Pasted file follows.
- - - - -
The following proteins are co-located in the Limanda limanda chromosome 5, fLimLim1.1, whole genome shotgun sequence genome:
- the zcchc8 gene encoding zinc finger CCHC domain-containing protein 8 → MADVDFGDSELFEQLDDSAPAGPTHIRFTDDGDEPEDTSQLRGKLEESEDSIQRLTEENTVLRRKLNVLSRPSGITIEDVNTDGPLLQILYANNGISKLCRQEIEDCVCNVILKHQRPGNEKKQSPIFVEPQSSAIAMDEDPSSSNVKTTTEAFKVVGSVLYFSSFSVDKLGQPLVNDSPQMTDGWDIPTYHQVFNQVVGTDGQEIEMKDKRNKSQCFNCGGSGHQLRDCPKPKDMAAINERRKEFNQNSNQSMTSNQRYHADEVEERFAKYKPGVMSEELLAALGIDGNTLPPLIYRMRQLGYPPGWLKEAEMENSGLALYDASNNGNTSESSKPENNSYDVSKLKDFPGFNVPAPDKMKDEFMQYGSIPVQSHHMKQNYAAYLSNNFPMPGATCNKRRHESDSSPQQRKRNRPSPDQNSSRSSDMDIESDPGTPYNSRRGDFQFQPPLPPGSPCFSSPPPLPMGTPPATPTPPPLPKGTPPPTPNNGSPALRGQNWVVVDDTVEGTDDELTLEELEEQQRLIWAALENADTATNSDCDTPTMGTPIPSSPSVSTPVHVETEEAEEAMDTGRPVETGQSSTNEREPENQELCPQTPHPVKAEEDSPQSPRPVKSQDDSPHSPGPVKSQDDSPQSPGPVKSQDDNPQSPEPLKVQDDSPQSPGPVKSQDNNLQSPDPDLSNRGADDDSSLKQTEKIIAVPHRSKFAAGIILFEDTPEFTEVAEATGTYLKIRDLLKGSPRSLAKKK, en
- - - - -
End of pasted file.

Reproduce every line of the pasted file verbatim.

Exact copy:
The following proteins are co-located in the Limanda limanda chromosome 5, fLimLim1.1, whole genome shotgun sequence genome:
- the zcchc8 gene encoding zinc finger CCHC domain-containing protein 8 → MADVDFGDSELFEQLDDSAPAGPTHIRFTDDGDEPEDTSQLRGKLEESEDSIQRLTEENTVLRRKLNVLSRPSGITIEDVNTDGPLLQILYANNGISKLCRQEIEDCVCNVILKHQRPGNEKKQSPIFVEPQSSAIAMDEDPSSSNVKTTTEAFKVVGSVLYFSSFSVDKLGQPLVNDSPQMTDGWDIPTYHQVFNQVVGTDGQEIEMKDKRNKSQCFNCGGSGHQLRDCPKPKDMAAINERRKEFNQNSNQSMTSNQRYHADEVEERFAKYKPGVMSEELLAALGIDGNTLPPLIYRMRQLGYPPGWLKEAEMENSGLALYDASNNGNTSESSKPENNSYDVSKLKDFPGFNVPAPDKMKDEFMQYGSIPVQSHHMKQNYAAYLSNNFPMPGATCNKRRHESDSSPQQRKRNRPSPDQNSSRSSDMDIESDPGTPYNSRRGDFQFQPPLPPGSPCFSSPPPLPMGTPPATPTPPPLPKGTPPPTPNNGSPALRGQNWVVVDDTVEGTDDELTLEELEEQQRLIWAALENADTATNSDCDTPTMGTPIPSSPSVSTPVHVETEEAEEAMDTGRPVETGQSSTNEREPENQELCPQTPHPVKAEEDSPQSPRPVKSQDDSPHSPGPVKSQDDSPQSPGPVKSQDDNPQSPEPLKVQDDSPQSPGPVKSQDNNLQSPDPDLSNRGADDDSSLKQTEKIIAVPHRSKFAAGIILFEDTPEFTEVAEATGTYLKIRDLLKGSPRSLAKKK, en